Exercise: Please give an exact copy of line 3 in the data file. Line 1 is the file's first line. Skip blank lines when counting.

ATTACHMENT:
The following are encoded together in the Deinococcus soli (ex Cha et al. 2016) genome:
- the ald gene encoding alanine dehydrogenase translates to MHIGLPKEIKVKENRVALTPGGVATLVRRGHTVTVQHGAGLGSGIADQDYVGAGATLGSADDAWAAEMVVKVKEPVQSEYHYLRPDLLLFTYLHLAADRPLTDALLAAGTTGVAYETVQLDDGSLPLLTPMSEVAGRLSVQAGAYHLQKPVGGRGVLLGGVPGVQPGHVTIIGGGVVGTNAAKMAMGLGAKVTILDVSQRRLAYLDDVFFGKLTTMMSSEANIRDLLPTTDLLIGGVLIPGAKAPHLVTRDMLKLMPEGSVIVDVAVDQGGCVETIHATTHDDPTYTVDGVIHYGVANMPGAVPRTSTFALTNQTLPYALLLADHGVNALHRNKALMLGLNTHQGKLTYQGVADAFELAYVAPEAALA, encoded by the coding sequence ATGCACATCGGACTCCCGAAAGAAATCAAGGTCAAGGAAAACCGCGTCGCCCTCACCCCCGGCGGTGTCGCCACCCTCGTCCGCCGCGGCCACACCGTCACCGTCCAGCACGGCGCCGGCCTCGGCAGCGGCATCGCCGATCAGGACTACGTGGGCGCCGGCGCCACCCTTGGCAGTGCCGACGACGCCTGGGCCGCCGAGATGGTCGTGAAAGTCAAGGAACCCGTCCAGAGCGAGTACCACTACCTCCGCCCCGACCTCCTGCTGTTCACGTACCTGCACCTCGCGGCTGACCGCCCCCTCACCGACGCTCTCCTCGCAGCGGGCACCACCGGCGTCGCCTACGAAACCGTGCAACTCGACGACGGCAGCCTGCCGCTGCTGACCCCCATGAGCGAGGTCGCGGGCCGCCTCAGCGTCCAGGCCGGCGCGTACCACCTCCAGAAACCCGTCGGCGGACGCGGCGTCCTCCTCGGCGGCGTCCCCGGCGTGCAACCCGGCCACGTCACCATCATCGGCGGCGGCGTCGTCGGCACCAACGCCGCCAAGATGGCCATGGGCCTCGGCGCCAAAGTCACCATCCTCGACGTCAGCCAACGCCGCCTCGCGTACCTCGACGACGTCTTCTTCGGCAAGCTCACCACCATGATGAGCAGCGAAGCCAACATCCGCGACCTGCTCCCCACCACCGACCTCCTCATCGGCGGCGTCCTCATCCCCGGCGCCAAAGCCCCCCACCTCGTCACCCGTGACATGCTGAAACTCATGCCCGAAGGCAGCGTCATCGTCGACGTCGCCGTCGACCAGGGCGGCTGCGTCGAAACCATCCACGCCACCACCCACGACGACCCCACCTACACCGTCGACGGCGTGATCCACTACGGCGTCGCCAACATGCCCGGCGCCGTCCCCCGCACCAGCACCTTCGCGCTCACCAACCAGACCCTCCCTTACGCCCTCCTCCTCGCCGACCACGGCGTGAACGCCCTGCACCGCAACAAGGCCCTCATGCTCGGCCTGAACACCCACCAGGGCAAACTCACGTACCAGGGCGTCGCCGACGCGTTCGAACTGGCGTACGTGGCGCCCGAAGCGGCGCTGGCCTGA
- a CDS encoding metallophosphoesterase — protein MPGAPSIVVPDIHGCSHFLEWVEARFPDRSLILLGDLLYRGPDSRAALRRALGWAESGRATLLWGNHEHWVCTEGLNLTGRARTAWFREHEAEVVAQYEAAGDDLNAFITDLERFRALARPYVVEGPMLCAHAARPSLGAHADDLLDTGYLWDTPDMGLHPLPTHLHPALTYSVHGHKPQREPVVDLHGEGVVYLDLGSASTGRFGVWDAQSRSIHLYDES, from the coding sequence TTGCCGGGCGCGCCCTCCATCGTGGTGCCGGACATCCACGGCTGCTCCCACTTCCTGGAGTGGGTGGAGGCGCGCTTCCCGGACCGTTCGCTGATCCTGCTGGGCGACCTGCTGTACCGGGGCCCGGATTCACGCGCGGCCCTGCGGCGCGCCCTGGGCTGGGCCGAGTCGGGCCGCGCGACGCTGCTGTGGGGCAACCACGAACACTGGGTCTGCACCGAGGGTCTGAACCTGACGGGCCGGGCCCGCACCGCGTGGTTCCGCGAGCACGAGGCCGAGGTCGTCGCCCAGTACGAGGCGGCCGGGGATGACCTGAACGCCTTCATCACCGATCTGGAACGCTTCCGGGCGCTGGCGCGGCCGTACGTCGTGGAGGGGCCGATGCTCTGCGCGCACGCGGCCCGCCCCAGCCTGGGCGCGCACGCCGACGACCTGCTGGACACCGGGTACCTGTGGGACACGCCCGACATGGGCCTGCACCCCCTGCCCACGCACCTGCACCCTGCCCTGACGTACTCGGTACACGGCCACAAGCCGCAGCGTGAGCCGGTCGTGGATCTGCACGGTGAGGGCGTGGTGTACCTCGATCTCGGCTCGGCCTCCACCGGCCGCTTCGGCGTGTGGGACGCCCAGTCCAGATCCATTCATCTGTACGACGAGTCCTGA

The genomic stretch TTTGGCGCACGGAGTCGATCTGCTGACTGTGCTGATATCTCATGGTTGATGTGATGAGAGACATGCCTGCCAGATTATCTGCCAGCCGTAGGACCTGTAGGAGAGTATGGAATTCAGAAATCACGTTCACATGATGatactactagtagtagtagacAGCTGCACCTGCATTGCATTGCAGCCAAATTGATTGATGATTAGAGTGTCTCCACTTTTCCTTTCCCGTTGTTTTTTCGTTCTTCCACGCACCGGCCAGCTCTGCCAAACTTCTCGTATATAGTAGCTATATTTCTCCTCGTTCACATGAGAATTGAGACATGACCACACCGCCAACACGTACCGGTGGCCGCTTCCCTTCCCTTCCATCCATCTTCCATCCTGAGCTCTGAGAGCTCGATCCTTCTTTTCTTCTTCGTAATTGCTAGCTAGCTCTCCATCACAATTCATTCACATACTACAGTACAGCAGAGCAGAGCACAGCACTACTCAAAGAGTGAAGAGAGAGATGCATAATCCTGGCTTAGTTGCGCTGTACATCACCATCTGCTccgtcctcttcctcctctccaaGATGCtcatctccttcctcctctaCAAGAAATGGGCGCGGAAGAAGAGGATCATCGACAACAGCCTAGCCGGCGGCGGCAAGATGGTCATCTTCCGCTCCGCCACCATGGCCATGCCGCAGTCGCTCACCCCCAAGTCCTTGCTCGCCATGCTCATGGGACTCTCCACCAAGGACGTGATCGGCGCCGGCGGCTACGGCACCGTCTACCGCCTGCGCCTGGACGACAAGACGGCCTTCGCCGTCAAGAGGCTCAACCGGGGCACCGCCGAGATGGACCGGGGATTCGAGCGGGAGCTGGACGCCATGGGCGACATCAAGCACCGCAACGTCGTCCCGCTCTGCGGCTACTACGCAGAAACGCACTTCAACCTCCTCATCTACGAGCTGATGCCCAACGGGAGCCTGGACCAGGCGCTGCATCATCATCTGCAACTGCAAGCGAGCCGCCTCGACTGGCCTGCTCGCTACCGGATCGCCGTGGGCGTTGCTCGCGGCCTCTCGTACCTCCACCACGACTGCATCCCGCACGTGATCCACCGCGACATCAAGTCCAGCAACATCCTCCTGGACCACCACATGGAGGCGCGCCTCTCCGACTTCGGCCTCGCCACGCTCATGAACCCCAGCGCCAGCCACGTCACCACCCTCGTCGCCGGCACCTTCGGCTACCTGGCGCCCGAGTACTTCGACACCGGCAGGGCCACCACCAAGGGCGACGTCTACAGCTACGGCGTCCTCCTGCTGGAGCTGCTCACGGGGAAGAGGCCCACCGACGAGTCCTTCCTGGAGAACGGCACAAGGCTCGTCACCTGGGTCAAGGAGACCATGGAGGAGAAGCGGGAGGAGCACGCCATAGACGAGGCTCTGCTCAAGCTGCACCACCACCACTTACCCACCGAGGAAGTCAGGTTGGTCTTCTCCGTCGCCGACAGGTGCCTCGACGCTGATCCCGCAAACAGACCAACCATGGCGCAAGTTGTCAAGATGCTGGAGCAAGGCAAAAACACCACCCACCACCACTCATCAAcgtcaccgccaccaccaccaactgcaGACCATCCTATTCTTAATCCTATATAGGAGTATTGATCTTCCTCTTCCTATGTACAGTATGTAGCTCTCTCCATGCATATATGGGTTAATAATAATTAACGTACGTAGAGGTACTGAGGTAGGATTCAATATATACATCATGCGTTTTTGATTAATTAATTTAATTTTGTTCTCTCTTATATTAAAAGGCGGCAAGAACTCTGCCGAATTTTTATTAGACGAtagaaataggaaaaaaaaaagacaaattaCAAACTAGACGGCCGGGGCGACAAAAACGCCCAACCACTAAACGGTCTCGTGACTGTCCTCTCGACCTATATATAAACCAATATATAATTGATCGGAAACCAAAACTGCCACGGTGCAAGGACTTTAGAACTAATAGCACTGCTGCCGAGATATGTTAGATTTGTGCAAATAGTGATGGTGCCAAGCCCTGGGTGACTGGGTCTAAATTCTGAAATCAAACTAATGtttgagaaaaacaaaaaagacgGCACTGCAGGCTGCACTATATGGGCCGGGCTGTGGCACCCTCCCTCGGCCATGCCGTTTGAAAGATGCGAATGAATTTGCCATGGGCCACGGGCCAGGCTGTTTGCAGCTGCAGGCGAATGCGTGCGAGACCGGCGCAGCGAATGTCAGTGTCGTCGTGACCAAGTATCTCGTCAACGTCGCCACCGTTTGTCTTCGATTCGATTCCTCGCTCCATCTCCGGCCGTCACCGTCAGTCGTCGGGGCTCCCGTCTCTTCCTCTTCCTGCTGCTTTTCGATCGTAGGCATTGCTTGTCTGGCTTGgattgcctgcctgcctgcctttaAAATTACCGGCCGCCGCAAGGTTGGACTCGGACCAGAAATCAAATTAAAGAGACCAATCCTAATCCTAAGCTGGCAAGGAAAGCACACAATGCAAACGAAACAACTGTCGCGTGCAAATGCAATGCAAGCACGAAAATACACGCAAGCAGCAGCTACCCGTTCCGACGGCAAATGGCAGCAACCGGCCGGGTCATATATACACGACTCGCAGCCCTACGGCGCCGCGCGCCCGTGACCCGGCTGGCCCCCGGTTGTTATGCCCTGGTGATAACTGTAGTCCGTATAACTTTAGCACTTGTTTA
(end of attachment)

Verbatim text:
- a CDS encoding metallophosphoesterase — protein MPGAPSIVVPDIHGCSHFLEWVEARFPDRSLILLGDLLYRGPDSRAALRRALGWAESGRATLLWGNHEHWVCTEGLNLTGRARTAWFREHEAEVVAQYEAAGDDLNAFITDLERFRALARPYVVEGPMLCAHAARPSLGAHADDLLDTGYLWDTPDMGLHPLPTHLHPALTYSVHGHKPQREPVVDLHGEGVVYLDLGSASTGRFGVWDAQSRSIHLYDES, from the coding sequence TTGCCGGGCGCGCCCTCCATCGTGGTGCCGGACATCCACGGCTGCTCCCACTTCCTGGAGTGGGTGGAGGCGCGCTTCCCGGACCGTTCGCTGATCCTGCTGGGCGACCTGCTGTACCGGGGCCCGGATTCACGCGCGGCCCTGCGGCGCGCCCTGGGCTGGGCCGAGTCGGGCCGCGCGACGCTGCTGTGGGGCAACCACGAACACTGGGTCTGCACCGAGGGTCTGAACCTGACGGGCCGGGCCCGCACCGCGTGGTTCCGCGAGCACGAGGCCGAGGTCGTCGCCCAGTACGAGGCGGCCGGGGATGACCTGAACGCCTTCATCACCGATCTGGAACGCTTCCGGGCGCTGGCGCGGCCGTACGTCGTGGAGGGGCCGATGCTCTGCGCGCACGCGGCCCGCCCCAGCCTGGGCGCGCACGCCGACGACCTGCTGGACACCGGGTACCTGTGGGACACGCCCGACATGGGCCTGCACCCCCTGCCCACGCACCTGCACCCTGCCCTGACGTACTCGGTACACGGCCACAAGCCGCAGCGTGAGCCGGTCGTGGATCTGCACGGTGAGGGCGTGGTGTACCTCGATCTCGGCTCGGCCTCCACCGGCCGCTTCGGCGTGTGGGACGCCCAGTCCAGATCCATTCATCTGTACGACGAGTCCTGA